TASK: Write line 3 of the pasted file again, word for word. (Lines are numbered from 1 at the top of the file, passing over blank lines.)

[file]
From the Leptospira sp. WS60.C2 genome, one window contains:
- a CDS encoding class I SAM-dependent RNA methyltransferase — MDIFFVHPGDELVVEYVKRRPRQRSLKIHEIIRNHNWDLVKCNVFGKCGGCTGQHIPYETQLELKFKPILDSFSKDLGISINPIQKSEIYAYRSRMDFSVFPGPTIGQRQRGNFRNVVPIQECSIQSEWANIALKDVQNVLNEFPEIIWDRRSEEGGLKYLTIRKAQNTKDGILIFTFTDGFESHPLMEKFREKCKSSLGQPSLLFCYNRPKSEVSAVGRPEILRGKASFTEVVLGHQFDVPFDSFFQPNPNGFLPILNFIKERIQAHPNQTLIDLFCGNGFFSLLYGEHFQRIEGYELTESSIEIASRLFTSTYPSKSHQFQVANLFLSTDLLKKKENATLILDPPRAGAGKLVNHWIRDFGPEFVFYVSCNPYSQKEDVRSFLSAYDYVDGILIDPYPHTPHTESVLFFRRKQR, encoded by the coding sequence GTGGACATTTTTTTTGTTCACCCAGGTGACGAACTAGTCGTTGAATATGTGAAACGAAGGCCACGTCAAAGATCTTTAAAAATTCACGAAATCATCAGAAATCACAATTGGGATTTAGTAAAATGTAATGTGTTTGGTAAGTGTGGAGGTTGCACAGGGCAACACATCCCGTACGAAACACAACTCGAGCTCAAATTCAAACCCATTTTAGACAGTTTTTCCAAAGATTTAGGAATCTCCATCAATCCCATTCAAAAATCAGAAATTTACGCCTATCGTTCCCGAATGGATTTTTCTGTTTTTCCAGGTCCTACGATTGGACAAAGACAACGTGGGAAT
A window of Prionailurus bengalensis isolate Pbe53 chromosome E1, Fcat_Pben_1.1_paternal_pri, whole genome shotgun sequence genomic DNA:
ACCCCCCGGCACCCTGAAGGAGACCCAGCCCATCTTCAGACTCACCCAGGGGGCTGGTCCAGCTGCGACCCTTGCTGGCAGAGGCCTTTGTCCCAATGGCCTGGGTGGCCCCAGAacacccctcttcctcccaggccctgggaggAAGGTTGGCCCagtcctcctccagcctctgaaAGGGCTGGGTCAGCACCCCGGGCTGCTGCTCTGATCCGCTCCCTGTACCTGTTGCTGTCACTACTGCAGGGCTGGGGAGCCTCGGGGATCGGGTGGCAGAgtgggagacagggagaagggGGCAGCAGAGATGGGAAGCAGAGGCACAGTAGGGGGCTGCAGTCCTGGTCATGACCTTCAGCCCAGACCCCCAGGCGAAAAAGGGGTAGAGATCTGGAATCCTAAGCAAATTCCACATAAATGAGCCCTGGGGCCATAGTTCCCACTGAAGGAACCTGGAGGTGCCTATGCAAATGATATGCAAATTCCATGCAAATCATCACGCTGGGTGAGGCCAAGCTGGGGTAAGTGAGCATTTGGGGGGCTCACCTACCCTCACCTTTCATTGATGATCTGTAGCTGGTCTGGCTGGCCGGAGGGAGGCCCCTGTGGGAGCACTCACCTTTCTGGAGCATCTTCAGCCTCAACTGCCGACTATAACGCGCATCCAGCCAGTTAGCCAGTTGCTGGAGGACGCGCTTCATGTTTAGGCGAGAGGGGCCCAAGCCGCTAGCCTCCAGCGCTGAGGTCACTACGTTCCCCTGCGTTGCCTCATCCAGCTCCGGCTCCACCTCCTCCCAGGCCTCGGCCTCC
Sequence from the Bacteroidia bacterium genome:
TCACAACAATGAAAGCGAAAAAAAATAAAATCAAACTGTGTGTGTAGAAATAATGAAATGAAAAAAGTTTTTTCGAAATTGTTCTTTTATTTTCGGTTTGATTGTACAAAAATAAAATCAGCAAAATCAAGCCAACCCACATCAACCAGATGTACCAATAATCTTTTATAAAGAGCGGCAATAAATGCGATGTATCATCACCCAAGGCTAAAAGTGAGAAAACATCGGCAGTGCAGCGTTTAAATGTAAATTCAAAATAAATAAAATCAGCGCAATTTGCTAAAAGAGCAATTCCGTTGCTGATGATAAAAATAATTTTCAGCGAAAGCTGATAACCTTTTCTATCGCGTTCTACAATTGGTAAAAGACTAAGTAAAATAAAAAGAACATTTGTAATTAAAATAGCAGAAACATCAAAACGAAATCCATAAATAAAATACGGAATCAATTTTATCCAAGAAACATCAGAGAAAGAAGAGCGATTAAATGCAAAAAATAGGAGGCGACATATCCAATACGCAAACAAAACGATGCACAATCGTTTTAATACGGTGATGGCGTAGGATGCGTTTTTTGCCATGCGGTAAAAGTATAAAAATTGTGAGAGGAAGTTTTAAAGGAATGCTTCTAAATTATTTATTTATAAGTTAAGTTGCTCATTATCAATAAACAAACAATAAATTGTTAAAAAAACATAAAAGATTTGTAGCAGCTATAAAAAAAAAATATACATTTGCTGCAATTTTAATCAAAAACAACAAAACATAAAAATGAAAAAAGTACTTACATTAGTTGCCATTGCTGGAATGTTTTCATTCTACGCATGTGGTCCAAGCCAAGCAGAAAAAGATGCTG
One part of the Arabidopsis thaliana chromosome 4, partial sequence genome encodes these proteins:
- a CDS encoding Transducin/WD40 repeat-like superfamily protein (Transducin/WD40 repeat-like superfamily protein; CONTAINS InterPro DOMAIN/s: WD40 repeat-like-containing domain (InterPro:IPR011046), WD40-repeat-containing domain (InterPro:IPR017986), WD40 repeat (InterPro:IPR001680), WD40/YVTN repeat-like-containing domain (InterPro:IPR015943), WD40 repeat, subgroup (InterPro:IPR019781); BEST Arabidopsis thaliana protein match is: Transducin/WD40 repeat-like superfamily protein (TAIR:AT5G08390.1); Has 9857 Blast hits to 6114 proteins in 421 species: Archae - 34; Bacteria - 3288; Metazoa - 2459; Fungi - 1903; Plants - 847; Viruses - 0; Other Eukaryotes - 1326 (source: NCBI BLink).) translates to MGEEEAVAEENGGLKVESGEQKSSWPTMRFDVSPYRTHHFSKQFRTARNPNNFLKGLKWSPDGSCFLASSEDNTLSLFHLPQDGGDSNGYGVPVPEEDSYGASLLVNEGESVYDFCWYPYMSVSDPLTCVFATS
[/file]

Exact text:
A window of Prionailurus bengalensis isolate Pbe53 chromosome E1, Fcat_Pben_1.1_paternal_pri, whole genome shotgun sequence genomic DNA: